|Death: ||Mar. 10, 1107|
Departement du Calvados
This memorial is dedicated to my ancestor Robert Fitzhamon, he was Lord of Gloucester and the Norman conqueror of Glamorgan, southern Wales.
He was a kinsman of William the Conqueror and one of the few Anglo-Norman barons to remain loyal to the two successive kings William Rufus and Henry I of England, he was a prominent figure in England and Normandy.
He was the son of Haimo the Sheriff of Kent and grandson of Haimo Dentatus (probably buck-toothed).
He first comes to prominence as a supporter of William Rufus during the Rebellion of 1088. After the revolt failed he was rewarded with great estates in Gloucestershire and elsewhere. Some of these had belonged to the late Queen Matilda, and were supposed to be inherited by Rufus's younger brother Henry (the future Henry I); nevertheless Fitzhamon remained on good terms with Henry.
In 1105 he went to Normandy and was captured while fighting near his ancestral estates near Bayeux. This was one of the reasons Henry crossed the channel with a substantial force later that year. Fitzhamon was freed, and joined Henry's campaign, which proceeded to besiege Falaise. There Fitzhamon was severely injured in the head; although he lived two more years he was never the same mentally. He was buried in the Chapter House at Tewkesbury Abbey, which he had founded and considerably enriched during his lifetime.
Robert married Sybil de Montgomery around 1087, probably the youngest daughter of Roger de Montgomery, 1st Earl of Shrewsbury by his first wife Mabel Talvas, daughter of William I Talvas, by whom he is said to have had four daughters. His eldest daughter Mabel inherited his great estates and married Robert de Caen, 1st Earl of Gloucester around 1107.
Another daughter Isabella is said to have been married to a count from Brittany, but no further details exist. His widow and two other daughters (unnamed) are reported to have entered a convent.
Robert Fitzhamon's great granddaughter Isabel of Gloucester married John of England.
Many notable church monuments surviving in Tewkesbury Abbey include:
* 1107 - when the abbey's founder Robert Fitzhamon died in 1107, he was buried in the chapter house while his son-in-law Robert FitzRoy (aka Robert de Caen, an illegitimate son of King Henry I), Earl of Gloucester, continued building the abbey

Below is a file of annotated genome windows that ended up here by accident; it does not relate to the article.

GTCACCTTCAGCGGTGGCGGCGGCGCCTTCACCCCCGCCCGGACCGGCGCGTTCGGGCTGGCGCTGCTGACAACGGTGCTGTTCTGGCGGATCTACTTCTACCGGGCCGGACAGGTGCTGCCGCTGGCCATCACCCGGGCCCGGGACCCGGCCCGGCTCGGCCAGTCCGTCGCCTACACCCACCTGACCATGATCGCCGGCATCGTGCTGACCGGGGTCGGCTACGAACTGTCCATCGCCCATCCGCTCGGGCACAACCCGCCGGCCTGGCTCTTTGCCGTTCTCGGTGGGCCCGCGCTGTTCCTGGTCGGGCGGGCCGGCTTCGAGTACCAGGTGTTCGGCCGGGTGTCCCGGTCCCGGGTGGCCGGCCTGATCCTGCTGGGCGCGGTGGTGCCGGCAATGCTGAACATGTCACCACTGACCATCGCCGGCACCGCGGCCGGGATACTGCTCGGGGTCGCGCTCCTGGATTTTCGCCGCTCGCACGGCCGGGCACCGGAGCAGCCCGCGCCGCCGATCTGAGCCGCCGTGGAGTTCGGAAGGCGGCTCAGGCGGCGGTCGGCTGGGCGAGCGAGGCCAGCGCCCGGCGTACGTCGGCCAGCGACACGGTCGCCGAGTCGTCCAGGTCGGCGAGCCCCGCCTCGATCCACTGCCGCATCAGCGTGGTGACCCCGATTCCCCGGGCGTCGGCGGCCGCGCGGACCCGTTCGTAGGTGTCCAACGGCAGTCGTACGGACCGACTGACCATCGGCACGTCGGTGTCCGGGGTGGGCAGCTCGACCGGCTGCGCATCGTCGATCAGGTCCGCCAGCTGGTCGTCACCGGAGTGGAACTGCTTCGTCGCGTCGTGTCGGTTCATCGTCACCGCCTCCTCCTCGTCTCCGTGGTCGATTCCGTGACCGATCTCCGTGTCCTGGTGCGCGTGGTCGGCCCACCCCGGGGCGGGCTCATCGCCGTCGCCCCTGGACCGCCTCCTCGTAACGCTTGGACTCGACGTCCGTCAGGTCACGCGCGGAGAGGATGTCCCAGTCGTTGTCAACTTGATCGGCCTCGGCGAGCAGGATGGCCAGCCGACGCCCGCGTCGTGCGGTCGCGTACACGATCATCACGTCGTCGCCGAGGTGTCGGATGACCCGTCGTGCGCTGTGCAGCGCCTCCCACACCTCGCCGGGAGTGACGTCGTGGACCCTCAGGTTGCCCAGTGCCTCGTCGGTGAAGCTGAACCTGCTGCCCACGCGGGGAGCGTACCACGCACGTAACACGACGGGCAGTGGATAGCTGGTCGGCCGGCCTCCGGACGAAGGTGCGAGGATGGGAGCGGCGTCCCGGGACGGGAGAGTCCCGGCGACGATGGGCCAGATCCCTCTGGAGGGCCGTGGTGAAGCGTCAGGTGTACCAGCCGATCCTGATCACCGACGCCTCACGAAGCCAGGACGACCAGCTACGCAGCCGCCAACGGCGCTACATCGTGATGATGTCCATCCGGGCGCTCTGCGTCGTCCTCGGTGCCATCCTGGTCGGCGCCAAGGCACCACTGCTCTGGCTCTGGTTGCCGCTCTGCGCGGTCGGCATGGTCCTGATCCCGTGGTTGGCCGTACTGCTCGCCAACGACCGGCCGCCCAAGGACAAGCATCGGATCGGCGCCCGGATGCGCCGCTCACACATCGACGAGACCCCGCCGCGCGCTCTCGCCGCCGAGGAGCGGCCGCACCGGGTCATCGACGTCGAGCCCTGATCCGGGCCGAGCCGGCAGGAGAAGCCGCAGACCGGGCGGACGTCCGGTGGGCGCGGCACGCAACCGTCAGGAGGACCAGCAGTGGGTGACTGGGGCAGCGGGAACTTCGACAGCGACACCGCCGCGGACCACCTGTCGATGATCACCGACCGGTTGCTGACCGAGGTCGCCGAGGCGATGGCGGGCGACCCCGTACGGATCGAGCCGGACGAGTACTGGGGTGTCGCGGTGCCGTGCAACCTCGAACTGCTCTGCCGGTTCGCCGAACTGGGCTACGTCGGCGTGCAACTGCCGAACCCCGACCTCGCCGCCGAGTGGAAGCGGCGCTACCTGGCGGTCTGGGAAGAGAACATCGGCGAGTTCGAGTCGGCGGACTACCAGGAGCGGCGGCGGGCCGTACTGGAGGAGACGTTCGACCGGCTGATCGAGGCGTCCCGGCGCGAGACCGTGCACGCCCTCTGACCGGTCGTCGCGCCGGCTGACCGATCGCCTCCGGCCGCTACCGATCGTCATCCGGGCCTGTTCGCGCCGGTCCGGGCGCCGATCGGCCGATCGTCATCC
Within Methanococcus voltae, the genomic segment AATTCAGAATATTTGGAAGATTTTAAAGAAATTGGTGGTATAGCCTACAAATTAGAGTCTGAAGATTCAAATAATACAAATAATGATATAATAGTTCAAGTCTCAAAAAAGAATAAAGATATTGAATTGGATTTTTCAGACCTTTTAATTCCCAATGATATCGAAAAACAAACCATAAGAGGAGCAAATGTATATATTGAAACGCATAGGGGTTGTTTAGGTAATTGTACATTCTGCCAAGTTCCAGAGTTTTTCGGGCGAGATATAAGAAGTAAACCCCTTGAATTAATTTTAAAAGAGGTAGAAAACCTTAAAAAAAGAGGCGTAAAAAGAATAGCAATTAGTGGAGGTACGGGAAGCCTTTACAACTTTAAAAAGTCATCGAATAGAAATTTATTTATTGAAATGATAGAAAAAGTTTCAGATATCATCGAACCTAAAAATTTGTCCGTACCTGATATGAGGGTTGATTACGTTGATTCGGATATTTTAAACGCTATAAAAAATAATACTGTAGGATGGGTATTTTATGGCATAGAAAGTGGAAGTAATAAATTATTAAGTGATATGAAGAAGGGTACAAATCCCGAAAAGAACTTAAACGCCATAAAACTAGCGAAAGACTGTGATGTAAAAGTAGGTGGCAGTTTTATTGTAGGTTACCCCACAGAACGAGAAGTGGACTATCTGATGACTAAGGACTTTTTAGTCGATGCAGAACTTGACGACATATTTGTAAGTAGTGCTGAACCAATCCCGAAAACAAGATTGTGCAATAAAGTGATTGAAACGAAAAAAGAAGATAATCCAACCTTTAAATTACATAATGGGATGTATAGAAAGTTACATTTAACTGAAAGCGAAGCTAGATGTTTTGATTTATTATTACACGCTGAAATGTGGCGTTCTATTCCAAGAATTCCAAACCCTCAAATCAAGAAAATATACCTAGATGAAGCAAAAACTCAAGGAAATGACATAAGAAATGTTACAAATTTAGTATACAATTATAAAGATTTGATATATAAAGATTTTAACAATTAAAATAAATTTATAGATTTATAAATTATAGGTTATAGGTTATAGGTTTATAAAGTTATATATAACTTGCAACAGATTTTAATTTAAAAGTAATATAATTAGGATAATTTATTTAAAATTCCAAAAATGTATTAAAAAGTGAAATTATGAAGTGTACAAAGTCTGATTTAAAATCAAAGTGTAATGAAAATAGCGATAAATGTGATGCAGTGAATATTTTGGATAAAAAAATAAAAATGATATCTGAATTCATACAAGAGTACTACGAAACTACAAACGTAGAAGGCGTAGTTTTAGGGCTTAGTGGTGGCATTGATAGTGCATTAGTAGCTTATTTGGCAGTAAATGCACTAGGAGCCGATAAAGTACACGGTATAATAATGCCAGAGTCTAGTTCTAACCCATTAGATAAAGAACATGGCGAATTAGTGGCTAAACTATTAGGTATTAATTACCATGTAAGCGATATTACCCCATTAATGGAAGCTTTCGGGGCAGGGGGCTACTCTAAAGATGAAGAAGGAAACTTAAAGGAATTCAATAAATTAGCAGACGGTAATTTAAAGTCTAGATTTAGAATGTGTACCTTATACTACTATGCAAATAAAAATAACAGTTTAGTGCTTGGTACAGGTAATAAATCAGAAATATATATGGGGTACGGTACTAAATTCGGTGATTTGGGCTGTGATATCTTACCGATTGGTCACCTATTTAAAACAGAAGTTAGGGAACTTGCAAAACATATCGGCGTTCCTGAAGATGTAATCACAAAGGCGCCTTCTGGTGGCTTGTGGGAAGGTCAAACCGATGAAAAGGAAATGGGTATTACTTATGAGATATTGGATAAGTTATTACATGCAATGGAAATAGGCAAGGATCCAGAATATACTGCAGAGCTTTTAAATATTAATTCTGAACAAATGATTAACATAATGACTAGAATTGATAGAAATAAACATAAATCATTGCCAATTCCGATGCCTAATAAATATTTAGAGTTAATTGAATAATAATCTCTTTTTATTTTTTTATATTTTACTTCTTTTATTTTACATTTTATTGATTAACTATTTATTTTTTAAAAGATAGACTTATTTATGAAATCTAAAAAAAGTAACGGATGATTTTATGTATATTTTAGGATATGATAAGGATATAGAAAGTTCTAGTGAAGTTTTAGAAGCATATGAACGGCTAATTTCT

* 1375 - Edward Despenser, Lord of the Manor of Tewkesbury, is remembered today chiefly for the effigy on his monument, which shows him in full color kneeling on top of the canopy of his chantry, facing toward the high altar
* 1395 - Robert Fitzhamon's remains were moved into a new chapel built as his tomb
* 1471 - a brass plate on the floor in the center of the sanctuary marks the grave of Edward of Westminster, Prince of Wales, the son of King Henry VI and end of the Lancaster line, who was killed in the Battle of Tewkesbury - the only Prince of Wales ever to die in battle.
* 1477 - the bones of George, "Butt of Malmsey" Clarence, (brother of Edward IV and Richard III) and his wife Isabelle (daughter of Richard "the Kingmaker" Neville) are housed behind a glass window in a wall of their inaccessible burial vault behind the high altar
* 1539 - the cadaver monument which Abbot Wakeman had erected for himself is only a cenotaph, because he was not buried there
* Also buried in the abbey are several members of the Despenser, de Clare and Beauchamp families, all of whom were generous benefactors of the abbey and also my ancestors
Sybil Montgomery FitzHamon (1058 - 1107)*
Mabel FitzHamon FitzRobert (1090 - 1157)*
Maintained by: A.D.L
Originally Created by: Mad
Record added: Aug 21, 2010
Find A Grave Memorial# 57449785
🌟 Beloved Great grandparent we have not forgotten you. May you rest in Peace. 🌟|
Added: Oct. 17, 2017
Beloved Great grandparent we have not forgotten you. May you rest in Peace…|
Added: Aug. 22, 2017
rip 19thggf of Shaha Alagil and Abdulrahman Alagil|
CAROL LEE BAKER DILL
Added: Jul. 25, 2017
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